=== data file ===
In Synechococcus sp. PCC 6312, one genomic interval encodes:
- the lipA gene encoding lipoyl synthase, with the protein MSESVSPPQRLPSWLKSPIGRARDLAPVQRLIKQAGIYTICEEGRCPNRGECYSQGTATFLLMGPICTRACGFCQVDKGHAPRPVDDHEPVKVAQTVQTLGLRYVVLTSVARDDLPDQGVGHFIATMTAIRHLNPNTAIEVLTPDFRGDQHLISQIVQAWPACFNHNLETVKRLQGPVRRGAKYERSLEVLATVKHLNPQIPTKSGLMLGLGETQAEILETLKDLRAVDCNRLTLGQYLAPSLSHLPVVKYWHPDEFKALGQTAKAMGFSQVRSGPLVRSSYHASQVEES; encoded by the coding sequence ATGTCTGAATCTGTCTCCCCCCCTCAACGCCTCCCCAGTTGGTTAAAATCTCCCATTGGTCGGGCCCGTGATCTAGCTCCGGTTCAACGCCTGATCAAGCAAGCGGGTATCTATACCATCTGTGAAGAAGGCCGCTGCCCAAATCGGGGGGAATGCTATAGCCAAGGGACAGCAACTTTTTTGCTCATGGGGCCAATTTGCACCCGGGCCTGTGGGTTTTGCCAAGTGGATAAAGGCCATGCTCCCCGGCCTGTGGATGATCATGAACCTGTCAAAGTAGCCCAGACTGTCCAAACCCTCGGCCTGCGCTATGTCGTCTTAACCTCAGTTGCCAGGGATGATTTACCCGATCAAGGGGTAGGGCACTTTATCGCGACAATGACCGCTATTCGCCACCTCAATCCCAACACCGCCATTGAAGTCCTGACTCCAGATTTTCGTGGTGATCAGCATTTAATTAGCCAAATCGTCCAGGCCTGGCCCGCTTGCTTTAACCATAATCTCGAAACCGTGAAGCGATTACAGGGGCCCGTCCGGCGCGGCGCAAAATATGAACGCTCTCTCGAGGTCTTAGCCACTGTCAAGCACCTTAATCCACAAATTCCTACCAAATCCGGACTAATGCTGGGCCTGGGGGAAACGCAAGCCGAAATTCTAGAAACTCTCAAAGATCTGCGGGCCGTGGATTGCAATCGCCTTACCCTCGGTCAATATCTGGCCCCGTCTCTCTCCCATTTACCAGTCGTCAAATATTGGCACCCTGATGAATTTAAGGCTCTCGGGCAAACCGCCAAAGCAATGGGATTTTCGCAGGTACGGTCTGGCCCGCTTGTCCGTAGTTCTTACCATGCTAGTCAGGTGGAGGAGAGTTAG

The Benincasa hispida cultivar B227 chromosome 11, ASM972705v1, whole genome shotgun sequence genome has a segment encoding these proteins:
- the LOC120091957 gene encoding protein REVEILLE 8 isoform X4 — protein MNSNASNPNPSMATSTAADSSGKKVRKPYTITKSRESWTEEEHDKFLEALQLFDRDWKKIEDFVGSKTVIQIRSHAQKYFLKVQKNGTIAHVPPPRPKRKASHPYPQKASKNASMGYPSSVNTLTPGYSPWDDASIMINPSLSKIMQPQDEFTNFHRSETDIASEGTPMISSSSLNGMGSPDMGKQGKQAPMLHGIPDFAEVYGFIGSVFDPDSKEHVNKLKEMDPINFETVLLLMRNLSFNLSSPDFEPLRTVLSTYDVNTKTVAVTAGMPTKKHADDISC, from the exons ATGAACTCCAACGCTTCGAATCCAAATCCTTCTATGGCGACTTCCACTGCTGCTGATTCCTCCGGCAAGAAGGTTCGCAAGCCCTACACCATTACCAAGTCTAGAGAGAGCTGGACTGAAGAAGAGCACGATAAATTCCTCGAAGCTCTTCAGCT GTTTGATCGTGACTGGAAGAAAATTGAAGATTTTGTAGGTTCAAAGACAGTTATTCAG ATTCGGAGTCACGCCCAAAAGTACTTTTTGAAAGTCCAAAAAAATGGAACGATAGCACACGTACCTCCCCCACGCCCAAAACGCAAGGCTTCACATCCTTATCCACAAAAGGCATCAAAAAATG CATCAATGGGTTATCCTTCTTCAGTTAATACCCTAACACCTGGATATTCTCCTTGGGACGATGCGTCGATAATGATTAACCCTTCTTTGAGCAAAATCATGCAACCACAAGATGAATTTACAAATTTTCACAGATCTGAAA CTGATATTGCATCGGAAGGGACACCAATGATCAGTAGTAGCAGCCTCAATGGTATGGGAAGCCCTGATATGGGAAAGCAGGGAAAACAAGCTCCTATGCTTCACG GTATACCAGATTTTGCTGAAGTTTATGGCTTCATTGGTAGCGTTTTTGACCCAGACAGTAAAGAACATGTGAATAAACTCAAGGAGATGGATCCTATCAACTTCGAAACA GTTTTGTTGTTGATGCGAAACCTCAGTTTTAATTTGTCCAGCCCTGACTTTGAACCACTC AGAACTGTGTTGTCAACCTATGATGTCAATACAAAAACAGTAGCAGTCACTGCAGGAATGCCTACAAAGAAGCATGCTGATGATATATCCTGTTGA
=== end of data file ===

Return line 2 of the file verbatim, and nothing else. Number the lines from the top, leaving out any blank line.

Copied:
- the lipA gene encoding lipoyl synthase, with the protein MSESVSPPQRLPSWLKSPIGRARDLAPVQRLIKQAGIYTICEEGRCPNRGECYSQGTATFLLMGPICTRACGFCQVDKGHAPRPVDDHEPVKVAQTVQTLGLRYVVLTSVARDDLPDQGVGHFIATMTAIRHLNPNTAIEVLTPDFRGDQHLISQIVQAWPACFNHNLETVKRLQGPVRRGAKYERSLEVLATVKHLNPQIPTKSGLMLGLGETQAEILETLKDLRAVDCNRLTLGQYLAPSLSHLPVVKYWHPDEFKALGQTAKAMGFSQVRSGPLVRSSYHASQVEES; encoded by the coding sequence ATGTCTGAATCTGTCTCCCCCCCTCAACGCCTCCCCAGTTGGTTAAAATCTCCCATTGGTCGGGCCCGTGATCTAGCTCCGGTTCAACGCCTGATCAAGCAAGCGGGTATCTATACCATCTGTGAAGAAGGCCGCTGCCCAAATCGGGGGGAATGCTATAGCCAAGGGACAGCAACTTTTTTGCTCATGGGGCCAATTTGCACCCGGGCCTGTGGGTTTTGCCAAGTGGATAAAGGCCATGCTCCCCGGCCTGTGGATGATCATGAACCTGTCAAAGTAGCCCAGACTGTCCAAACCCTCGGCCTGCGCTATGTCGTCTTAACCTCAGTTGCCAGGGATGATTTACCCGATCAAGGGGTAGGGCACTTTATCGCGACAATGACCGCTATTCGCCACCTCAATCCCAACACCGCCATTGAAGTCCTGACTCCAGATTTTCGTGGTGATCAGCATTTAATTAGCCAAATCGTCCAGGCCTGGCCCGCTTGCTTTAACCATAATCTCGAAACCGTGAAGCGATTACAGGGGCCCGTCCGGCGCGGCGCAAAATATGAACGCTCTCTCGAGGTCTTAGCCACTGTCAAGCACCTTAATCCACAAATTCCTACCAAATCCGGACTAATGCTGGGCCTGGGGGAAACGCAAGCCGAAATTCTAGAAACTCTCAAAGATCTGCGGGCCGTGGATTGCAATCGCCTTACCCTCGGTCAATATCTGGCCCCGTCTCTCTCCCATTTACCAGTCGTCAAATATTGGCACCCTGATGAATTTAAGGCTCTCGGGCAAACCGCCAAAGCAATGGGATTTTCGCAGGTACGGTCTGGCCCGCTTGTCCGTAGTTCTTACCATGCTAGTCAGGTGGAGGAGAGTTAG